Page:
Whitesburg KY
Partly cloudy
Partly cloudy
76°F
 

Jenkins to send cops to games

Jenkins hears plea for cops

State Senator Johnny Ray Turner, second from right, announced this week that he his co-sponsoring Senate Bill 126, which would end the state mandate requiring school board members in Letcher County, Jenkins and elsewhere in Kentucky to take 12 hours of yearly training on charter schools (see story inside). Turner, of Prestonsburg, is seen here with State Rep. Angie Hatton, left, after the two met in Frankfort recently with Letcher Schools Supterintendent Denise Yonts and her husband, Rocky.

State Senator Johnny Ray Turner, second from right, announced this week that he his co-sponsoring Senate Bill 126, which would end the state mandate requiring school board members in Letcher County, Jenkins and elsewhere in Kentucky to take 12 hours of yearly training on charter schools (see story inside). Turner, of Prestonsburg, is seen here with State Rep. Angie Hatton, left, after the two met in Frankfort recently with Letcher Schools Supterintendent Denise Yonts and her husband, Rocky.

Visitors to athletic events at Jenkins High School will soon see more police presence at games held there.

At its February meeting this week, the Jenkins City Council agreed that a police officer should be present at sporting events held on school property. The decision came after Jenkins Athletic Director Ashley Addington addressed the council.

Addington told the council a fight broke out at a basketball game last weekend and when she called for assistance she was told to call 911. Addington said this is the second violent incident in recent weeks, but the first one was broken up without incident.

Addington said police presence at sporting events is necessary, even if officers just walk in to show their presence. She said Jenkins High School is hosting the 59th District Basketball Tournament during the last week in February, bringing with it large crowds, extra traffic and parking congestion. Mayor Todd Depriest said the police department will try to have a presence at future games.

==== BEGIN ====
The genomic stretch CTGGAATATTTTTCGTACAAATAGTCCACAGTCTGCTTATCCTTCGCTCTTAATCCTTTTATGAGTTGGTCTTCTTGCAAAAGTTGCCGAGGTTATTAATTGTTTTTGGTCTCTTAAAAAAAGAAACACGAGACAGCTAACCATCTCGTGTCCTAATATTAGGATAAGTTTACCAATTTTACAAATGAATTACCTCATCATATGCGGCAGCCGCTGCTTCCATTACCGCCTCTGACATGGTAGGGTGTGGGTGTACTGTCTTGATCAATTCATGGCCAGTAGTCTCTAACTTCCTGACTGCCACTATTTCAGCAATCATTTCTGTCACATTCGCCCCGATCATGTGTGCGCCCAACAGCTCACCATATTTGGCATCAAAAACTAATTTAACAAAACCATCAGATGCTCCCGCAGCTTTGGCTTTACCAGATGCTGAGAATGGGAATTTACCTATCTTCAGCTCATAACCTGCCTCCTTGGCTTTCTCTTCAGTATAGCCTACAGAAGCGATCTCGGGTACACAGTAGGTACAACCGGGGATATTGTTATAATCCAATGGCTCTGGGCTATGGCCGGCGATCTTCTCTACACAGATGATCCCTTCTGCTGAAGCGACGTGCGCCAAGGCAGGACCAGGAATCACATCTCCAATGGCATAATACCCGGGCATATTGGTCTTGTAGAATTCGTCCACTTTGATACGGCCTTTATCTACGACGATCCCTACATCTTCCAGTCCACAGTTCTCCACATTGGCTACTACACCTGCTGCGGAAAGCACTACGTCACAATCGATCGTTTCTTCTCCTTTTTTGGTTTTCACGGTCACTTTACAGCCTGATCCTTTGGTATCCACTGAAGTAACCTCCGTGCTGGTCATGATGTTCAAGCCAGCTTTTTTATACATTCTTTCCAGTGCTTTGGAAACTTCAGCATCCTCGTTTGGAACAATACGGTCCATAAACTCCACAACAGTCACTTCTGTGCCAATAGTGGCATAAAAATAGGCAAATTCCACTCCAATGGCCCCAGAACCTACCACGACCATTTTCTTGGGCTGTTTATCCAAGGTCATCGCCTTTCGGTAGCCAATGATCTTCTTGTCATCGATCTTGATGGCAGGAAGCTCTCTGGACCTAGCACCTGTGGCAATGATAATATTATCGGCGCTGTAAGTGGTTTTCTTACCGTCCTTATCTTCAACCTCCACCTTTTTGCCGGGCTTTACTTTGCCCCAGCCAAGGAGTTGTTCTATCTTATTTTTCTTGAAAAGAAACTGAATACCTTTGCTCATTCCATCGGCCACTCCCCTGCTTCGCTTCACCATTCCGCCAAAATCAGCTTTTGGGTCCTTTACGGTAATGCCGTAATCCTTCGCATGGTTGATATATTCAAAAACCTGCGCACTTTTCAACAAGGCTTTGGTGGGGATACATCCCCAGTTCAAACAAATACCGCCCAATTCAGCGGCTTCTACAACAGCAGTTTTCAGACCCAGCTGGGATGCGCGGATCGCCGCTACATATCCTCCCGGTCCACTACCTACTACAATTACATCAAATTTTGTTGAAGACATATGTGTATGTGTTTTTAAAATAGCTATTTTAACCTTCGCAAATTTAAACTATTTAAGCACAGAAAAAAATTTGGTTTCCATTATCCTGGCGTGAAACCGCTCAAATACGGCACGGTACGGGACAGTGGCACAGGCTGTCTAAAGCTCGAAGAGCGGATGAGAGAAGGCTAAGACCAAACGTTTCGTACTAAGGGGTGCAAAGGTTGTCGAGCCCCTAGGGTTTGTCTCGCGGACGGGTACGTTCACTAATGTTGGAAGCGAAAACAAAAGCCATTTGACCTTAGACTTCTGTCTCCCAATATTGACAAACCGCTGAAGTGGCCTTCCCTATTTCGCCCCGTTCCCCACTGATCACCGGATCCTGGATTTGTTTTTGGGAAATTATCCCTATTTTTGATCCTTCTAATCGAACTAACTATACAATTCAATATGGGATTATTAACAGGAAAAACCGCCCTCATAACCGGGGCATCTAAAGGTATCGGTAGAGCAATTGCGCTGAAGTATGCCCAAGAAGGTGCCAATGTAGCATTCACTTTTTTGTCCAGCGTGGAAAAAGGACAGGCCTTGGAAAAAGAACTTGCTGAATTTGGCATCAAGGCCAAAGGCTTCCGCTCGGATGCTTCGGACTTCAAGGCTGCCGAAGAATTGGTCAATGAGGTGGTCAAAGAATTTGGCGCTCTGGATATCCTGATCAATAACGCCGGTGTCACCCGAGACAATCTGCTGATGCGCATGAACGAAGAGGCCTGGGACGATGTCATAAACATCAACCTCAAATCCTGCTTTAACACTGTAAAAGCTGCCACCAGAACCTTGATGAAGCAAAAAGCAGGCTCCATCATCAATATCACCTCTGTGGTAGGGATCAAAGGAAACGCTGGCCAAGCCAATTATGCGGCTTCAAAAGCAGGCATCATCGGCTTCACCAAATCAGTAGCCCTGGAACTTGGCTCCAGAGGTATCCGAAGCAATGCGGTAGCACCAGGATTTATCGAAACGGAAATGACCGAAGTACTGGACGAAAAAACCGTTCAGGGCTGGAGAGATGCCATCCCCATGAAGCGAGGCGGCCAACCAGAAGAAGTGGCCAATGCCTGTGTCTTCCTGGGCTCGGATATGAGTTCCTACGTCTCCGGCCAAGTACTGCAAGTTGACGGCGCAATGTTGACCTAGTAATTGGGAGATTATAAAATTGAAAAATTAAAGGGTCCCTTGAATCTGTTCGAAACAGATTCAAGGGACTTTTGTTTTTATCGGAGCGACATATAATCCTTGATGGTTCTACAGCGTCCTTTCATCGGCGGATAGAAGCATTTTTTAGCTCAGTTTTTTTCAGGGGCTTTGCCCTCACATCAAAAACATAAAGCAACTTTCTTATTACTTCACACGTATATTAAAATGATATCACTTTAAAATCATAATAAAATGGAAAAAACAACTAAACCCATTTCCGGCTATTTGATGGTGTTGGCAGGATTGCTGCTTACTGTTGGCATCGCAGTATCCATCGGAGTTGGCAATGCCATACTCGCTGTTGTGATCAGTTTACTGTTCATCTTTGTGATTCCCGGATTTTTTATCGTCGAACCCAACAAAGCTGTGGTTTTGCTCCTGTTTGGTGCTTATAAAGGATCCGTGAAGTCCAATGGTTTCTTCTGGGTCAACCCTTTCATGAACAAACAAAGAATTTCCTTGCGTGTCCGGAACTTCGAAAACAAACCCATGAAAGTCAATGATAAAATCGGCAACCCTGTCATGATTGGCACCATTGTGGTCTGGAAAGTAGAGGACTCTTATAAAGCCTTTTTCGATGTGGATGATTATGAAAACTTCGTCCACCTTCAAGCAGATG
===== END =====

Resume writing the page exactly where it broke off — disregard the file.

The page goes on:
In a related matter, Depriest told Councilman Chuck Anderson that a new way of reporting police activity is being developed that will include more data and will be easier to distribute. At last month’s meeting, Councilman Rick Damron asked for a more informative police report and at that time Depriest said he would work with the Jenkins Police Department to provide one. City Attorney Randy Tackett told Depriest he should be careful to ensure that laws regarding confidentiality are followed in the reporting.

In other business, the council accepted and opened bids for new rescue gear for the Jenkins Volunteer Fire Department. A number of firemen attended the meeting and Fire Chief Rick Corbett told the council the JVFD has been awarded a grant for $43,300 to purchase new extraction equipment that is suited to newer vehicles that are composed of different materials than older models.

City Attorney Tackett opened and read four bids that all came in under the amount of the grant. The bids all covered basic equipment such as spreaders, cutters, pumps to power the equipment and other special tools. However, each was phrased differently and Mayor Depriest suggested that the firemen take the bids back to the firehouse to look more closely at each bid. Corbett said a committee has already been formed to evaluate the equipment and it should be able to report back to the council soon.

City Attorney Tackett also read Resolution 020320 that allows the city to participate in the 2020 Kentucky Municipal Road Coop Program. In June 2019, the council voted to enter into the Road Aid Contract with the Department of Rural and Municipal Aid of the Commonwealth of Kentucky Transportation Cabinet. At that meeting, Mayor Todd Depriest told the council the Municipal Road Cooperative Agreement the city was entering into with the state would provide it with funding for emergencies, such as the slip that closed the road at Dairy Hollow.

On Monday, Depriest said the slip had cost the city quite a bit of money and participation in the Cooperative Agreement will offset the cost of similar emergencies in the future. The council voted unanimously to approve the resolution.

The city produces 15,323,000 gallons of treated water in January and sold 8,973,000, leaving a difference of 6,350,000, or a potential 41 percent loss. Of that amount, 2,155,000 was attributed to line breaks and 1,500,000 was used at the wastewater treatment plant. The water treatment plant used an additional 440,000 gallons and the fire department used 25,000, and a net computer adjustment accounted for 93,000, leaving 150,000 listed as “other.” This leaves an accounted loss of 4,363,000 gallons and an unaccounted loss of 1,987,000, or 13 percent.

Leave a Reply